# Relative vs. Absolute Cell References | CSE 148 – Excel Exam 1

Still feeling nervous for your exam? Check out the Excel Cram Kit (Exam 1) for practice modules that emulate the difficulty that you'll face on your exam. Each module includes a thorough step-by-step explanation where I walk you through the entire problem solving process!

## Relative and absolute explained

### Relative

The easiest way to explain relative and absolute cell references is with the following visual:

With a relative cell reference, if I were to take cell F2 and autofill it to the surrounding cells, check out how it becomes exactly the same as the diagram to the left of it.

Therefore...

Relative cell references change column/row values when copied to a different cell.

### Absolute

Let's do the exact same thing, except this time with an absolute cell reference.

Everything becomes "Center". Why? Because...

Absolute references do not change column/row values when copied into a different cell.

Now that we have visualized relative vs. absolute cell references, let's learn how to code them.

## Coding a relative cell reference

If I told you that I want to reference the value of B2 in F2, what should I type into F2?

I should type...

=B2

...since that's where our desired value of "Center" is!

If you do that, you'll legit end up with "B2" in your cell, which is not referencing anything.

How can we know for sure though that we relatively referenced B2?

Try autofilling (by click and hold the little green box in bottom-right corner) F2 into E2. You'll get the following:

This successfully matches what we experienced in the example at the start of this article. But how?

To illustrate what's going on behind the scenes, let's first remind ourselves that F2 references B2.

Even though we copied the value of F2 into E2, E2 does not reference B2. It actually references A2, since we moved one column to the left.

See how our column changed since we copied a relative cell reference into a different cell?

We can do the same thing with rows. Autofill the value of F2 into F1. You'll get the following result:

Once again, notice that our copied value does not reference B2. It actually references B1, since we moved one row upwards.

## Coding an absolute cell reference

Now, instead of relatively referencing B2 in F2, let's absolutely reference it.

How do you code an absolute reference?

For absolute references, place a "\$" before the column and row values.

So, if we wanted to absolutely reference B2 in F2, we'd type the following into F2:

=\$B\$2

Notice how we typed the "\$" before the column (B)...

=\$B\$2

...and before the row (2).

=\$B\$2

Now, if we autofilling the value in F2 into E2, we won't get "Left" like we did before...

...we'll get "Center". That's because we are absolutely referencing the column...

=\$B\$2

...so even if the cell gets copied to a different column, it will remain the same as the original absolute cell reference.

The same will occur if we copy the value in F2 into F1, since we're absolutely referencing the row.

#### Challenge question

What do you think will happen if we remove the column absolute reference and try copying F2 into G2?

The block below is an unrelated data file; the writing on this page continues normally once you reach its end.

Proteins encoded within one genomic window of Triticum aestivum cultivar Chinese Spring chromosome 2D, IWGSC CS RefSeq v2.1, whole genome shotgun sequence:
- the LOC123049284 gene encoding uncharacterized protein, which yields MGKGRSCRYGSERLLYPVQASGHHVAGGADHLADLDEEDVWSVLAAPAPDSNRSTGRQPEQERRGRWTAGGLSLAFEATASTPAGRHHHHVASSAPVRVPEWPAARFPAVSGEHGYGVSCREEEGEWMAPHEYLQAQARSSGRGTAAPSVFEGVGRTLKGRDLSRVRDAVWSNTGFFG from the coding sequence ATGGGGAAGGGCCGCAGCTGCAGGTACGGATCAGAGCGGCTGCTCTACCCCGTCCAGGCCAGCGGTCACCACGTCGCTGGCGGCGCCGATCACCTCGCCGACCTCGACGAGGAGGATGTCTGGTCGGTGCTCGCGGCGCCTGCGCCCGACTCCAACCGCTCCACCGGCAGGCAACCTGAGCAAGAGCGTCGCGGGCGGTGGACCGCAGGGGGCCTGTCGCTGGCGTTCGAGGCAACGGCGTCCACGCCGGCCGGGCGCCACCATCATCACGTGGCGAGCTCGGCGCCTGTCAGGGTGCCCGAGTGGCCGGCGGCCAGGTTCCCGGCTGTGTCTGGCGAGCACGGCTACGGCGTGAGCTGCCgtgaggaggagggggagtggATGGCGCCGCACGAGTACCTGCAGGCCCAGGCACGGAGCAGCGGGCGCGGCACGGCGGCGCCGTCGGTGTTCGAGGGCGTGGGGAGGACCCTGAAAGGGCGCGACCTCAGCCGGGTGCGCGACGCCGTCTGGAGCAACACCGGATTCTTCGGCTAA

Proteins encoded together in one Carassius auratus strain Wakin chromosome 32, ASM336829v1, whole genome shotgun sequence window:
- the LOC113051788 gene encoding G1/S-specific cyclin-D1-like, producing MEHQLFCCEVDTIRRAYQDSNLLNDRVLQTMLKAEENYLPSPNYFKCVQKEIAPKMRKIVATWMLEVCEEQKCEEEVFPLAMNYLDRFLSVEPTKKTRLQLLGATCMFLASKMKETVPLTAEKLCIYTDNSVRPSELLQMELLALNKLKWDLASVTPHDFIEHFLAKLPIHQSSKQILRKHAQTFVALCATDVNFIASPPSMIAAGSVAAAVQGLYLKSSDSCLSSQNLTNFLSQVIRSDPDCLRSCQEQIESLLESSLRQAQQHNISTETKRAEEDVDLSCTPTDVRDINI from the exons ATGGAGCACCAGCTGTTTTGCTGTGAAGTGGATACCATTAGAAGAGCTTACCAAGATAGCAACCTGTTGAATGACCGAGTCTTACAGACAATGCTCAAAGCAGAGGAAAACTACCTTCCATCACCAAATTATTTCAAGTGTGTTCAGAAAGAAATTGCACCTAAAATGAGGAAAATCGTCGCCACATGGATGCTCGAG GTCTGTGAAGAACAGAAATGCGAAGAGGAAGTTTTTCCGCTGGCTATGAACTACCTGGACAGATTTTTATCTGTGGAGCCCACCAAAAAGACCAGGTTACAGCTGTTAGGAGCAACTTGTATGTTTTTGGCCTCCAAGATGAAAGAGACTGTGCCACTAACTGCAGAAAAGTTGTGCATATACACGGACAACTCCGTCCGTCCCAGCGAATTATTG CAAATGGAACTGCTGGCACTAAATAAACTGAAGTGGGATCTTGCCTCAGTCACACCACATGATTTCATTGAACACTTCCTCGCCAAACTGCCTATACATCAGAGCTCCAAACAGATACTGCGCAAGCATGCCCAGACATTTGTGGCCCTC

=B\$2

The copied cell does not stay "Center" as it did before, it becomes "Right". That's because removing the "\$" from the column value made it a relative column reference.

If we copy this cell downwards, it will remain "Center". That's because the row reference is still absolute.

## When to use relative vs. absolute?

### Relative case

Here's a prime situation for a relative cell reference:

Notice how the values in column "c" only reference "a" and "b" values within their own row. A relative cell reference enables me to autofill the list and each "c" value to only use relevant "a" and "b" values in the same row.

Relative cell references are best used when you want to autofill down a list, utilizing respective values for each row and/or column.

### Absolute case

Here's a prime situation for absolute cell references:

Notice how that interest rate is going to stay in cell F1, and I want to apply it to every loan in the list. This means I should absolutely reference it as I autofill the list so that it continually references the same cell.

Absolute cell references are best used when you know the cell location won't change for a necessary value.

## Practice problem

Determine the final cost for each of the separate orders, while considering that the sale amount of 15% in cell H1 is consistent for each order.

=C2*D2*(1-\$H\$1)

The above formula should then be applied to all the cells in the "Order Cost" column.

Note: You can't just multiply by the sale percentage! Doing so just shows how much money the user is saving on the sale... not the final order cost. Subtract that percentage by 1 to determine the order cost.

## Excel (Exam 1) Follow-along Guide

It's no secret you retain info better when you write it down. That's why I created the Excel (Exam 1) Follow-along Guide for you!

As you come upon key concepts highlighted in yellow, like this sentence here, you can fill-in-the-blanks on your Follow-along Guide so that you remember all the important stuff for later!

You can obtain the Excel (Exam 1) Follow-along Guide for FREE by entering your email below!

Next, let's learn about the RANK function!

### Free Resources

Each exam concept broken down in simple, real-world examples!

### Practice Problems

Step-by-step walkthrough for each of the questions you need to be ready for!

"I bought this Cram Kit the night before my exam, and it helped me tremendously. It provides step-by-step explanations for all the units covered in class."

Matt Lamanna
Oct. 24, 2021

Rating: 5 out of 5.